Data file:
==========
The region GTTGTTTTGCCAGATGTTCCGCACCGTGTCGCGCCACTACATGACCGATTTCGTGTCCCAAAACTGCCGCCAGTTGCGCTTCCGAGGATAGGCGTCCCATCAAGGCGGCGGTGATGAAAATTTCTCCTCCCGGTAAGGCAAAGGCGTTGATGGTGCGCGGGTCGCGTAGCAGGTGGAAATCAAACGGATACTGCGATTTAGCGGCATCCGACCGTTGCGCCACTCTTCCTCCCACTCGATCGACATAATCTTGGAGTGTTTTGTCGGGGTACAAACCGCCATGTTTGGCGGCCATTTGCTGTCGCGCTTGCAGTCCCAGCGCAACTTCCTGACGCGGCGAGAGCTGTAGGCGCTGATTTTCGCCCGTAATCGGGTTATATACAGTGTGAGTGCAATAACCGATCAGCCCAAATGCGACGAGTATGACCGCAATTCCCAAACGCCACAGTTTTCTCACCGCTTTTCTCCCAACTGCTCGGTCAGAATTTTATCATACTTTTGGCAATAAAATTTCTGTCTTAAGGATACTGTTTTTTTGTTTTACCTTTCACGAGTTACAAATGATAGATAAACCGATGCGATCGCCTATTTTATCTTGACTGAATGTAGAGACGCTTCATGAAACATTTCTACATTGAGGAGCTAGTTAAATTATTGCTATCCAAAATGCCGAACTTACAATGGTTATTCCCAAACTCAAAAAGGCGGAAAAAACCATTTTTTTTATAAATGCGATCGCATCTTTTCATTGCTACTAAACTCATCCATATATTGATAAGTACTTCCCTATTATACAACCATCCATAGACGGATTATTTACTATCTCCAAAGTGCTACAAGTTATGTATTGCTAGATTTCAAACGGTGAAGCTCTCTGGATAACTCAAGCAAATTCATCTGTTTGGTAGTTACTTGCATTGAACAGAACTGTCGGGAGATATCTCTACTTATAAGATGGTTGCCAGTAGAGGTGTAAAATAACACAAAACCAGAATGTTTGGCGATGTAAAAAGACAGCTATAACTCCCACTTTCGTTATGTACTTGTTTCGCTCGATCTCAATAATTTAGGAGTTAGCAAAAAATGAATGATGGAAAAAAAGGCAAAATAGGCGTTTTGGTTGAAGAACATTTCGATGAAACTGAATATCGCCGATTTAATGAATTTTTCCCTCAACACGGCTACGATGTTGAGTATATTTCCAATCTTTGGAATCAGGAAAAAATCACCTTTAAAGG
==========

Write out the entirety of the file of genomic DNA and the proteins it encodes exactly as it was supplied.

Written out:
The region GTTGTTTTGCCAGATGTTCCGCACCGTGTCGCGCCACTACATGACCGATTTCGTGTCCCAAAACTGCCGCCAGTTGCGCTTCCGAGGATAGGCGTCCCATCAAGGCGGCGGTGATGAAAATTTCTCCTCCCGGTAAGGCAAAGGCGTTGATGGTGCGCGGGTCGCGTAGCAGGTGGAAATCAAACGGATACTGCGATTTAGCGGCATCCGACCGTTGCGCCACTCTTCCTCCCACTCGATCGACATAATCTTGGAGTGTTTTGTCGGGGTACAAACCGCCATGTTTGGCGGCCATTTGCTGTCGCGCTTGCAGTCCCAGCGCAACTTCCTGACGCGGCGAGAGCTGTAGGCGCTGATTTTCGCCCGTAATCGGGTTATATACAGTGTGAGTGCAATAACCGATCAGCCCAAATGCGACGAGTATGACCGCAATTCCCAAACGCCACAGTTTTCTCACCGCTTTTCTCCCAACTGCTCGGTCAGAATTTTATCATACTTTTGGCAATAAAATTTCTGTCTTAAGGATACTGTTTTTTTGTTTTACCTTTCACGAGTTACAAATGATAGATAAACCGATGCGATCGCCTATTTTATCTTGACTGAATGTAGAGACGCTTCATGAAACATTTCTACATTGAGGAGCTAGTTAAATTATTGCTATCCAAAATGCCGAACTTACAATGGTTATTCCCAAACTCAAAAAGGCGGAAAAAACCATTTTTTTTATAAATGCGATCGCATCTTTTCATTGCTACTAAACTCATCCATATATTGATAAGTACTTCCCTATTATACAACCATCCATAGACGGATTATTTACTATCTCCAAAGTGCTACAAGTTATGTATTGCTAGATTTCAAACGGTGAAGCTCTCTGGATAACTCAAGCAAATTCATCTGTTTGGTAGTTACTTGCATTGAACAGAACTGTCGGGAGATATCTCTACTTATAAGATGGTTGCCAGTAGAGGTGTAAAATAACACAAAACCAGAATGTTTGGCGATGTAAAAAGACAGCTATAACTCCCACTTTCGTTATGTACTTGTTTCGCTCGATCTCAATAATTTAGGAGTTAGCAAAAAATGAATGATGGAAAAAAAGGCAAAATAGGCGTTTTGGTTGAAGAACATTTCGATGAAACTGAATATCGCCGATTTAATGAATTTTTCCCTCAACACGGCTACGATGTTGAGTATATTTCCAATCTTTGGAATCAGGAAAAAATCACCTTTAAAGG